The second reason for silence among most Republicans is entirely self-serving, and it makes that silence even more cowardly. Elected Republicans, especially those up for re-election next year and in 2020, will remain silent because they fear the wrath of Trump and of his supporters in primary battles. In this way, they are acting in much the same way they did during the Obama Presidency when Republicans on Capitol Hill declined to take action on issues such as immigration reform or gun control and maintained irrational hardline positions on issues such as the debt ceiling and budget negotiations. Back then, it was Tea Party organizations and groups such as FreedomWorks and The Club For Growth that they were afraid they would become the target of in a primary. Today, it’s a combination of those groups and the Trumpian base of the party as well as Steve Bannon, Breitbart and others that they are kowtowing to in order to protect their own political futures. It is a cowardly position to take, of course, but for politicians with an inherent sense of self-preservation, it is, I suppose, understandable.
As for the pundits, while there are many strong voices in the “Never Trump” crowd out there, there are just as many conservative and Republican talking heads who have dutifully adopted the Trumpian line. For many of them, I suspect, it’s because they actually believe the nonsense they’re spouting, but given the extent to which the GOP in general and conservatism in particular have become perverted by irrational populism due to trends that began with the rise of talk-radio in the1990s and the often irrational anti-Clinton rhetoric that it thrived on, it’s not very surprising that there are a large number of self-proclaimed “conservatives” who actually believe what they’re saying about Donald Trump. In other cases, there are those who have no doubt become obsequious supporters of the President because its in their financial and professional interests to do so. Being a slavish supporter of this President, after all, is generally the only way to get on Fox News Channel or to get the clicks from conservative web surfers that these types of people crave. For these people, personal gain and popularity are obviously more important than integrity and the good of the country. Consider it the political equivalent of Judas betraying Jesus for thirty piees of silver.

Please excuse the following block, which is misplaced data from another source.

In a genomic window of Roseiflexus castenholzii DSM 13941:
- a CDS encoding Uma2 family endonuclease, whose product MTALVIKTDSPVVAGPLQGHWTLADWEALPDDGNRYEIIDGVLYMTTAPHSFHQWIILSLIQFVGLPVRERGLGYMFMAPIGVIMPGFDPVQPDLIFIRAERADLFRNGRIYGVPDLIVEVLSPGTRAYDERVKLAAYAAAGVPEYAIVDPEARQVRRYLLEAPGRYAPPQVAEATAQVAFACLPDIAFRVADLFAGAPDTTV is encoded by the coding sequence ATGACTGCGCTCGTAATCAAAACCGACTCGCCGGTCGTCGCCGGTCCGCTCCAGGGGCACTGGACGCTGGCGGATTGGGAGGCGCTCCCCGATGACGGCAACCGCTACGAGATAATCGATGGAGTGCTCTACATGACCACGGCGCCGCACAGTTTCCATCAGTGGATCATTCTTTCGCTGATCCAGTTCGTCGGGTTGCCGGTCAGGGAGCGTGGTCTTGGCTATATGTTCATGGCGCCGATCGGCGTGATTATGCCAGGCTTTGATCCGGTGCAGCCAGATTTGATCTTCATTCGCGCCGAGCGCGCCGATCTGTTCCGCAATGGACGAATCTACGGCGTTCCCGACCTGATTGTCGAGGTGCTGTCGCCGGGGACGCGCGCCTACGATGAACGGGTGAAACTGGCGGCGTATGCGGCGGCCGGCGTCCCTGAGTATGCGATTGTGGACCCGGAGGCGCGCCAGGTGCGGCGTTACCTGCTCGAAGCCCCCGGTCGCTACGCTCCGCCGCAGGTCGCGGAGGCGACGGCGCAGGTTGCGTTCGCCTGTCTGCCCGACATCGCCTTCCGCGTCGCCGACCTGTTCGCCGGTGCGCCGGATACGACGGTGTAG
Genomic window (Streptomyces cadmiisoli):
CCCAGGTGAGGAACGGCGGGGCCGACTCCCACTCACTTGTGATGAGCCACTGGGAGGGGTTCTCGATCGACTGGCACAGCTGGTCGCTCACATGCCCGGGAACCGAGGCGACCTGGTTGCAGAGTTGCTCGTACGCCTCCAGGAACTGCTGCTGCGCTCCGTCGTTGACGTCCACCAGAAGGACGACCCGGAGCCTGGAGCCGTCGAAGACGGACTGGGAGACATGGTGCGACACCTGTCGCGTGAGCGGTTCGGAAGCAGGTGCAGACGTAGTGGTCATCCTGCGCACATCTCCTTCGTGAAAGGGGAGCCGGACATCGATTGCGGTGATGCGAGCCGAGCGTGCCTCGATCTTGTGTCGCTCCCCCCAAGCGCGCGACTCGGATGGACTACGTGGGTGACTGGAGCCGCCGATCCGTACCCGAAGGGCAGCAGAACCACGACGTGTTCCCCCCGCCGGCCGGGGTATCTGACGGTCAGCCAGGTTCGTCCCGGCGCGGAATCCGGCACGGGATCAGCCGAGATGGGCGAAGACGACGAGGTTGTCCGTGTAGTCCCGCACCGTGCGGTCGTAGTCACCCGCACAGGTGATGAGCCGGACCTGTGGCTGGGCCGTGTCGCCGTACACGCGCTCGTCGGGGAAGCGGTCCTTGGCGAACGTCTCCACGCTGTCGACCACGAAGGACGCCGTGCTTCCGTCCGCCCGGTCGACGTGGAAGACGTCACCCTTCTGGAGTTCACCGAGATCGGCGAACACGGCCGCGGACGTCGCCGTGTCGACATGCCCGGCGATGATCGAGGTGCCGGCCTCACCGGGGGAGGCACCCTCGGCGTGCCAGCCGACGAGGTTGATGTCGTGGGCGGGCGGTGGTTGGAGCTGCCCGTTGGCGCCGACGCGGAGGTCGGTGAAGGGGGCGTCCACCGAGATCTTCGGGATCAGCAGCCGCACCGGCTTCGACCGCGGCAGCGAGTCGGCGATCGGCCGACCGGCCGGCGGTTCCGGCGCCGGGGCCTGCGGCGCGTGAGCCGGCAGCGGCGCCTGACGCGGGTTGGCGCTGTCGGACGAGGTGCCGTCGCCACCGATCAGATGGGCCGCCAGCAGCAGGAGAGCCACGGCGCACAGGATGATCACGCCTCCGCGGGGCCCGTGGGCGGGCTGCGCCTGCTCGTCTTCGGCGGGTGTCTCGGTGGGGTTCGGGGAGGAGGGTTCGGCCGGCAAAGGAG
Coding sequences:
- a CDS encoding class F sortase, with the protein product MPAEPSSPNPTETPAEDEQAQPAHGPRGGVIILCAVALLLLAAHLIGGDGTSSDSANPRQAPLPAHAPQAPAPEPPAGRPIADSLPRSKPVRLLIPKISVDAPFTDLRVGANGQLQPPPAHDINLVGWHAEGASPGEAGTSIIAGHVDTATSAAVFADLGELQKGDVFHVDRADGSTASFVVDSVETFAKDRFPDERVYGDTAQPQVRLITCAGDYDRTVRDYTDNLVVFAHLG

In any case, to get back to the title of this post, it’s quite clear that we won’t see many Republicans to follow in the footsteps of McCain, Corker, and Flake. The vast majorty of Republicans on Capitol Hill will continue to stand behind this President no matter what he says or does, and the pundits will be right there with them cheering along. Meanwhile, the rest of us will have to figure out some other way to counter the damage that this President is doing to the country because his own party isn’t going to do a damn thing.